I think it’s great that technology and multimedia have reached another level of success and improvements, but seeing a 7 year-old on her cell phone, and a 10 year-old with the lasted ipod touch, and a 13 year-old asking when he’s going to get his first car, only breaks my heart because children are no longer living like children in today’s society. Kids don’t enjoy playing board games anymore, rolling the dice, waiting their turn, reading the cards, moving from space to space all seems too time consuming. Their idea of a game is fast paced; each scene is pre-designed for them, and at the click of letter B on their controller, an entire village is destroyed–that is fun.

The Game of Life… the title alone brings out a whole new understanding of what life really is. The real life we live in is a game. There are rules, there are different paths you take, there are obstacles that might make you loose a turn, there are responsibilities like work, and family, and having a house. If kids like my younger brothers and sister understood that there is more too life than playing a console game through a first-person shooters perspective, they might see one day through their own eyes that life outside a game is just as fun. Technology is always on the rise and getting updated, every year or so you have to buy the new and latest equipment so that you can suitably function the new and latest console games. But the simplicity of a board game is forever, and once technology runs out of great ideas for you, creativity and imagination will always be there to keep you enjoying the real game of life.


“Imagine if you will…”

~By Jim B. on 09/25/08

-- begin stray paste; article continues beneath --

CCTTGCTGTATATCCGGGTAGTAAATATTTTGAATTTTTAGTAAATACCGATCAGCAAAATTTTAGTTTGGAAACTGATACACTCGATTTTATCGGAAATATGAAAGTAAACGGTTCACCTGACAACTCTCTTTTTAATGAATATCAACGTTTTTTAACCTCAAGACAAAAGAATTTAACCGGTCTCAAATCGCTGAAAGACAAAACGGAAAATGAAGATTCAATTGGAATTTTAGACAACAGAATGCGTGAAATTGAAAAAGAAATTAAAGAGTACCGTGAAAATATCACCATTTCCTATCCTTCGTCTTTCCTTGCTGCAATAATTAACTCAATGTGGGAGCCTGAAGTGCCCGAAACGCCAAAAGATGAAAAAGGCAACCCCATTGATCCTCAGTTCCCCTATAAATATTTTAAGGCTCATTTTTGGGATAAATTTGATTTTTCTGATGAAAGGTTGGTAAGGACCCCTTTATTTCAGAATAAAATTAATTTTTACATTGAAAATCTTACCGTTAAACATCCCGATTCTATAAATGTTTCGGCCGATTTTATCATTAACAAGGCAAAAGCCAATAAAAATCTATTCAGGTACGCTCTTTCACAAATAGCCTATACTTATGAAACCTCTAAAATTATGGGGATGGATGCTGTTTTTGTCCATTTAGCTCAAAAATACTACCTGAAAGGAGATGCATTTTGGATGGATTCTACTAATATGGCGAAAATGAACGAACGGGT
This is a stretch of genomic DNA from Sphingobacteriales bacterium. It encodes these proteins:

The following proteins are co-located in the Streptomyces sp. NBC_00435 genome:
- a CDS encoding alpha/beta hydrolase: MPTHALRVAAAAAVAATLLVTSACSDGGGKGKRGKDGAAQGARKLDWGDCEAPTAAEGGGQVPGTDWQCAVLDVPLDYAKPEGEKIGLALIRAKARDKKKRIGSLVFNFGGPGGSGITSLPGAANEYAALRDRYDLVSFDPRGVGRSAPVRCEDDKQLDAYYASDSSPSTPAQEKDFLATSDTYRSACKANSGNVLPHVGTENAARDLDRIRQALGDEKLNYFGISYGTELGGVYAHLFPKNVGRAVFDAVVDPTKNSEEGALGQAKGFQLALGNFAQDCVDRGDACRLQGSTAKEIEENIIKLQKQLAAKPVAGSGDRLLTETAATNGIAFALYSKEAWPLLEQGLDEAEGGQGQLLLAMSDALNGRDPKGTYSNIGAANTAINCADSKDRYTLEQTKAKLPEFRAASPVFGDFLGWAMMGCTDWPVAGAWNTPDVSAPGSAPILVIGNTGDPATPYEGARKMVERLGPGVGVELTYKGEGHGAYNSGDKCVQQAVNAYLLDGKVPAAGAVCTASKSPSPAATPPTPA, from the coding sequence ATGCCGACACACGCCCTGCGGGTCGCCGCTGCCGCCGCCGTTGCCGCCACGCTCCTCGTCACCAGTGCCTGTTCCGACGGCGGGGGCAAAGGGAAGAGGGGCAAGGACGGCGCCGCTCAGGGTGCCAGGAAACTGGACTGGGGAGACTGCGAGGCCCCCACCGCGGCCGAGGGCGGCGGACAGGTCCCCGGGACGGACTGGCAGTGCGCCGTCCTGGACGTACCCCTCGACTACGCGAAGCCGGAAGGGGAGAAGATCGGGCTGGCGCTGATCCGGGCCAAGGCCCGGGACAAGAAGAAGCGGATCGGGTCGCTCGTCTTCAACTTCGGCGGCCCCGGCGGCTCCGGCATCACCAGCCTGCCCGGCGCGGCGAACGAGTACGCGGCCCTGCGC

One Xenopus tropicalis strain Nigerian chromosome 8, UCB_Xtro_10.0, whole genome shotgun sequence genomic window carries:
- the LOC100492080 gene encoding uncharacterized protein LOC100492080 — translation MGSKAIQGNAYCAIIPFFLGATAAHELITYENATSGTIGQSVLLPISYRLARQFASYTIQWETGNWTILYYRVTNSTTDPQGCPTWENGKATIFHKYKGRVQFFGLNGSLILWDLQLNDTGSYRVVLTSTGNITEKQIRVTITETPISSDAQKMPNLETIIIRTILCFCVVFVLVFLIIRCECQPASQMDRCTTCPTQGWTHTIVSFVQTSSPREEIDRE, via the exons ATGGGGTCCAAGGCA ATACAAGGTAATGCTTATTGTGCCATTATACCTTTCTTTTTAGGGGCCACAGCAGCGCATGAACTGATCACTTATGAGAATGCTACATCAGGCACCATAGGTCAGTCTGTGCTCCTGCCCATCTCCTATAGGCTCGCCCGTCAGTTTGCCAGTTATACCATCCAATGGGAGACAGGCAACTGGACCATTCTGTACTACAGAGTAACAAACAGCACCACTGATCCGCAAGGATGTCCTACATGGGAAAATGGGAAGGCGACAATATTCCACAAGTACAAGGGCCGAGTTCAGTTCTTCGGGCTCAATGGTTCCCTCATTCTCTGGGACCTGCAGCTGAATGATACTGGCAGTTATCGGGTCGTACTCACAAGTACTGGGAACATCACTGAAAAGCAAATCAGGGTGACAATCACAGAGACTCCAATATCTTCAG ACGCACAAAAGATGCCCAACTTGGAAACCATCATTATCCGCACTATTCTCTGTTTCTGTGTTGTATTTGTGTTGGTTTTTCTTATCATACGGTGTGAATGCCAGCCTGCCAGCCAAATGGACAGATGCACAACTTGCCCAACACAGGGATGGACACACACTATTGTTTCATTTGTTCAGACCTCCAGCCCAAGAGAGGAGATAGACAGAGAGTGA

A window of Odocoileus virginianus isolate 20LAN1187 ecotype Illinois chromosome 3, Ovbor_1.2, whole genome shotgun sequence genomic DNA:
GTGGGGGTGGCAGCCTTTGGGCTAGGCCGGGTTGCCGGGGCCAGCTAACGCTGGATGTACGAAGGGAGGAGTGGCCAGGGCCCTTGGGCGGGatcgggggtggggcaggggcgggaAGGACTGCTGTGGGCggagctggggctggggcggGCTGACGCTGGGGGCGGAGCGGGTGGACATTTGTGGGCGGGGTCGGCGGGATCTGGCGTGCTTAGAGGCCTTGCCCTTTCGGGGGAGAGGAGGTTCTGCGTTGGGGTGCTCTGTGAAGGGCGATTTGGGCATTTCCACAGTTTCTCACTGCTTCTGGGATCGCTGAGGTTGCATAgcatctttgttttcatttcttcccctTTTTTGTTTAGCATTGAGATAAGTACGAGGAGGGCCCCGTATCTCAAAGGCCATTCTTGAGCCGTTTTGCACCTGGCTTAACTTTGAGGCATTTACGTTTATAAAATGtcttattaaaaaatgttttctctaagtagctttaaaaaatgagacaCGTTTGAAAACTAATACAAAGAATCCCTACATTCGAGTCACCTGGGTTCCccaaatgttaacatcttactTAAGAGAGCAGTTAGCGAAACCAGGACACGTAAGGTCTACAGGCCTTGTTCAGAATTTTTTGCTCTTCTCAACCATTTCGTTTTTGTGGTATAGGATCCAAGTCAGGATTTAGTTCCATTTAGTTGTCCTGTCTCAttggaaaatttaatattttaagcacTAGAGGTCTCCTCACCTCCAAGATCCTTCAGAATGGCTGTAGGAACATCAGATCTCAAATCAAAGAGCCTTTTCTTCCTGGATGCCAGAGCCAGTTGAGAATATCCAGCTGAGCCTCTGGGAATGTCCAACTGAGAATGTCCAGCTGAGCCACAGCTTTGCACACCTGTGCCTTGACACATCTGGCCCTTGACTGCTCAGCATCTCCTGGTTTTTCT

The Green Dragon, as we read about it in the novel and see it in the film, seems to be a lively pub frequented by the busily gossiping residents of Hobbiton and Bywater after a hard day’s work. When you visit it in LOTRO though, you might be let down just a bit. Sure, you can see the room is pub-esque, but from a first impression it doesn’t exactly live up to its counterparts in the other media; the crowd of chatting hobbits is replaced by a small group quietly talking in a corner. Indeed, you might ask, where is the pub-itude ?!

Well, luckily I happen to have an answer to that question. Probably not the right answer, but I like it. Anyways, I’m going to compare the LOTRO Green Dragon to a common household fridge – yes, you heard me right… Small children are sometimes confused as to what happens to the light inside the fridge when you close the door. They’ll repeatedly open and close the door, trying to get a peek of what it looks like inside the fridge when they can’t see inside. Some of these children discover the small button that the door closes on top of and realize that it controls the light. The rest of the children are (bad pun alert) left in the dark. As far as they know, any number of spectacular things could be happening inside their fridge while they’re not looking.

And this is where my analogy comes into play. I invite you, as we in English 115F often enjoy doing, to “imagine if you will” that the Green Dragon of LOTRO is but a common household fridge… While your character is inside – that is, when the fridge door is open – nothing seems to be going on. But step outside the pub; close that fridge door. Now that your eyes and ears aren’t telling you that the pub is too quiet, you are free to pretend that it’s every bit as lively as it was in the film or the novel. Nifty, eh ? But it doesn’t end there. See that NPC standing over there ? Yeah, that one, wearing the straw hat and the apron. Just watch her for a few minutes.

Are you going to tell me that she is always standing in that same spot, no matter what time it is in Middle Earth ? That seems awfully boring. Let’s fix it: wrap up whatever business you may have with her, and then move on to another location. Now imagine she’s gone inside her house to do whatever it is that hobbit NPCs like to do when no one’s looking (fill in the blank yourself if you want, but let’s try to keep this PG). Problem solved.

A major part of enjoying a game is understanding that, once in a while, it’s necessary to supplement what you can see and hear with your own creativity. NPCs have to be confined to a single spot or predetermined path in order to be accessible to anyone at any time. A creative player can get around this and make the story more believable. And that’s funny: using imagination to make something more realistic. Another thought to ponder I guess.